Z-transform - Chapter 4 Z–Transform 4.1 Introduction In...

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Unformatted text preview: Chapter 4 Z–Transform 4.1 Introduction In signal processing, the Z-transform converts a discrete time domain signal (a sequence of real numbers), into a complex frequency domain representa- tion. The Z-transform is to discrete time domain signals what the Laplace transform is to continuous time domain signals. 4.2 Definition If we discretise a time series with a constant sampling interval T , we can write the time series in the following manner: [ x k ] = x , x 1 , x 2 , . . . , x k , . . . (4.1) where each x k represents the value (number) of the variable x ( t ) at time t = kT . We can represent this data in the following form: x + x 1 z- 1 + x 2 z- 2 + . . . + x k z- k . . . (4.2) this form is a (symbolic) power series in the variable z- 1 . We can also write it in the following more compact form: Z [ x k ] = ∞ X k =0 x k z- k . (4.3) This representation is called the Z–transform of the sequence x k . We write the Z–transform of x k as Z [ x k ] or X ( z ). We assume here the time-series begins at the time t = 0. Note that z only plays the role of a timestamp. Additionally, z is not a complex variable nor does it have to fulfil any criteria 1 for convergence of the power series. The coefficients of the power series are simply the amplitudes of the time series at a given time. Mathematically, the Z–transform is the discrete counterpart to the contin- uum Laplace transform. It allows us to implement many complex operations a in simple way and to represent the characteristics of digital filters in com- pact form. If z is regarded as a complex variable, additional useful results from the complex analysis are available. Reference: In various texts the Z–transform is defined with a positive sign in the exponent, i.e. as the power series z k instead of z- k . (eg. Gub- bins 1 , Buttkus 2 ). Although both ways of writing are equivalent, the relationships with the Fourier and Laplace transforms, as well as the convergence criteria, will be defined differently. 4.2.1 Characteristics of the Z–transform In the following, x k and y k are discrete timeseries and X ( z ) and Y ( z ) as their respective Z–transforms. Linearity The Z–transform is a linear operation: αx k + βy k ←→ αX ( z ) + βY ( z ) . (4.4) Time shift What happens if we shift the values of the time series by a time nT ? Z [ x k- n ] = X k x k- n z- k (4.5) or Z [ x k- n ] = z- n X k x k- n z- ( k- n ) = z- n X m x m z- m (4.6) thus Z [ x k- n ] = z- n Z [ x k ] . (4.7) We gave here a first interpretation of z- 1 ( z- 1 is a shift operator). The multiplication of the Z – transform of a time sequence x k by z- 1 corresponds 1 D. Gubbins, Time Series Analysis and Inverse Theory for Geophysicists, Cambridge (2004) 2 B. Buttkus, Spektralanalyse und Filtertheorie in der angwandten Geophysik, Springer Verlag, Berlin (1991) 2 to a delay in the time series around the time interval T . z- 1 is known as the unit delay operator ....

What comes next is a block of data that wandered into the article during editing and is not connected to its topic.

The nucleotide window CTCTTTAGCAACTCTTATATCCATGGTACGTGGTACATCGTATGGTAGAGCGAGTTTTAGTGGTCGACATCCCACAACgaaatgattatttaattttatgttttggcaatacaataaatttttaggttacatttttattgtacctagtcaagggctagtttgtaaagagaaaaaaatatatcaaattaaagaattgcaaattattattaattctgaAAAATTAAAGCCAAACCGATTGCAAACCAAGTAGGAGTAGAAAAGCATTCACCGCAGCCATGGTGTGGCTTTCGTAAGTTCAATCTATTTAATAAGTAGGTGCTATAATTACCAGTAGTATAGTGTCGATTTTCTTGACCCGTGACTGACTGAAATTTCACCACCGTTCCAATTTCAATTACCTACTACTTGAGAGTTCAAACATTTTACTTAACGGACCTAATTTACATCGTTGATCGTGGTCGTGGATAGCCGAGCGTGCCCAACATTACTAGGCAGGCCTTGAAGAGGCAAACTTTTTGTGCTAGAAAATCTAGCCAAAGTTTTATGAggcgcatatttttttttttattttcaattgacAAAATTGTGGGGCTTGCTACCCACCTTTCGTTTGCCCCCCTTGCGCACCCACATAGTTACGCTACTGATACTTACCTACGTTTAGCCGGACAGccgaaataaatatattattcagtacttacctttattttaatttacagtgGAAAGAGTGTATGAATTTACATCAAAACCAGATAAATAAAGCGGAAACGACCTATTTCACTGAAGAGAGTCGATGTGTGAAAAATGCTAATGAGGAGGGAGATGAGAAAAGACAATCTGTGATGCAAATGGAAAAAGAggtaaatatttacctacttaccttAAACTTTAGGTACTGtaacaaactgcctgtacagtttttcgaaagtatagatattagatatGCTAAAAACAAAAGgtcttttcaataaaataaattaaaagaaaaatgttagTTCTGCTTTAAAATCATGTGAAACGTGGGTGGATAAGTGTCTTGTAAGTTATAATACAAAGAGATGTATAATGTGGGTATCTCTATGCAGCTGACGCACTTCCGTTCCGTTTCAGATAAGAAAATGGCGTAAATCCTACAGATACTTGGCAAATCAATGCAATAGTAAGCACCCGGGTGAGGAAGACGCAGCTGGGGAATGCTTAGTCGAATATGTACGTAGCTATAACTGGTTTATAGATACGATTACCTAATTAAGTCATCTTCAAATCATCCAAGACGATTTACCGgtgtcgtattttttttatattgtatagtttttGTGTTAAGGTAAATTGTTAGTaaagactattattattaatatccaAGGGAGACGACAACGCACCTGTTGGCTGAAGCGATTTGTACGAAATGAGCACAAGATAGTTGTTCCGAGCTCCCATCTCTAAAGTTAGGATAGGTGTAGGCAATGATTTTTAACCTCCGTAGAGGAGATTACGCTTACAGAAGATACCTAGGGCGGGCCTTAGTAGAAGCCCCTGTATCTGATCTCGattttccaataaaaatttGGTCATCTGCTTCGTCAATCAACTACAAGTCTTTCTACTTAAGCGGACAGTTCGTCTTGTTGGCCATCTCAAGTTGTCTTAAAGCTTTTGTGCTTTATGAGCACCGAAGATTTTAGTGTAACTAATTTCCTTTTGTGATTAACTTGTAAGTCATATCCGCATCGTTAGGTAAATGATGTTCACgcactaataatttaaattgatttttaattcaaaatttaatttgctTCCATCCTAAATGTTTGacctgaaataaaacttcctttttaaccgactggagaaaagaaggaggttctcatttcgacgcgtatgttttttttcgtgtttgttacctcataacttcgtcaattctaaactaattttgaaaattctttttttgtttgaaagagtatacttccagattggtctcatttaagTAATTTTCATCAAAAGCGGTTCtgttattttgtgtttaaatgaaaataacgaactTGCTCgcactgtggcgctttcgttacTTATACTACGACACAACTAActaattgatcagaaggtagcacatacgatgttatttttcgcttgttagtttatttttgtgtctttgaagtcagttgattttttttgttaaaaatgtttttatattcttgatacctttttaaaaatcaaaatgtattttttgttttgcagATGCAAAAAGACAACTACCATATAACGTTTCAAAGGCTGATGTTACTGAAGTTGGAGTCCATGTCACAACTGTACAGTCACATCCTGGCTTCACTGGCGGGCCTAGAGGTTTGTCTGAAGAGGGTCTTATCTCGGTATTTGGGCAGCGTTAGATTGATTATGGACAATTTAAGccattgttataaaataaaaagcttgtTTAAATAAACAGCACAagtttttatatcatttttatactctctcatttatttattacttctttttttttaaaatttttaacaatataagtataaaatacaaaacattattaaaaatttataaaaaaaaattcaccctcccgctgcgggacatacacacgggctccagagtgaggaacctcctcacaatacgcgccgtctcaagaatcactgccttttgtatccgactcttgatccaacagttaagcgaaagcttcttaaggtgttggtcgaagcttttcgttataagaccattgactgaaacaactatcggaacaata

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This note was uploaded on 12/20/2009 for the course ECE 451 taught by Professor Staff during the Fall '09 term at Clarkson University .

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Z-transform - Chapter 4 Z–Transform 4.1 Introduction In...

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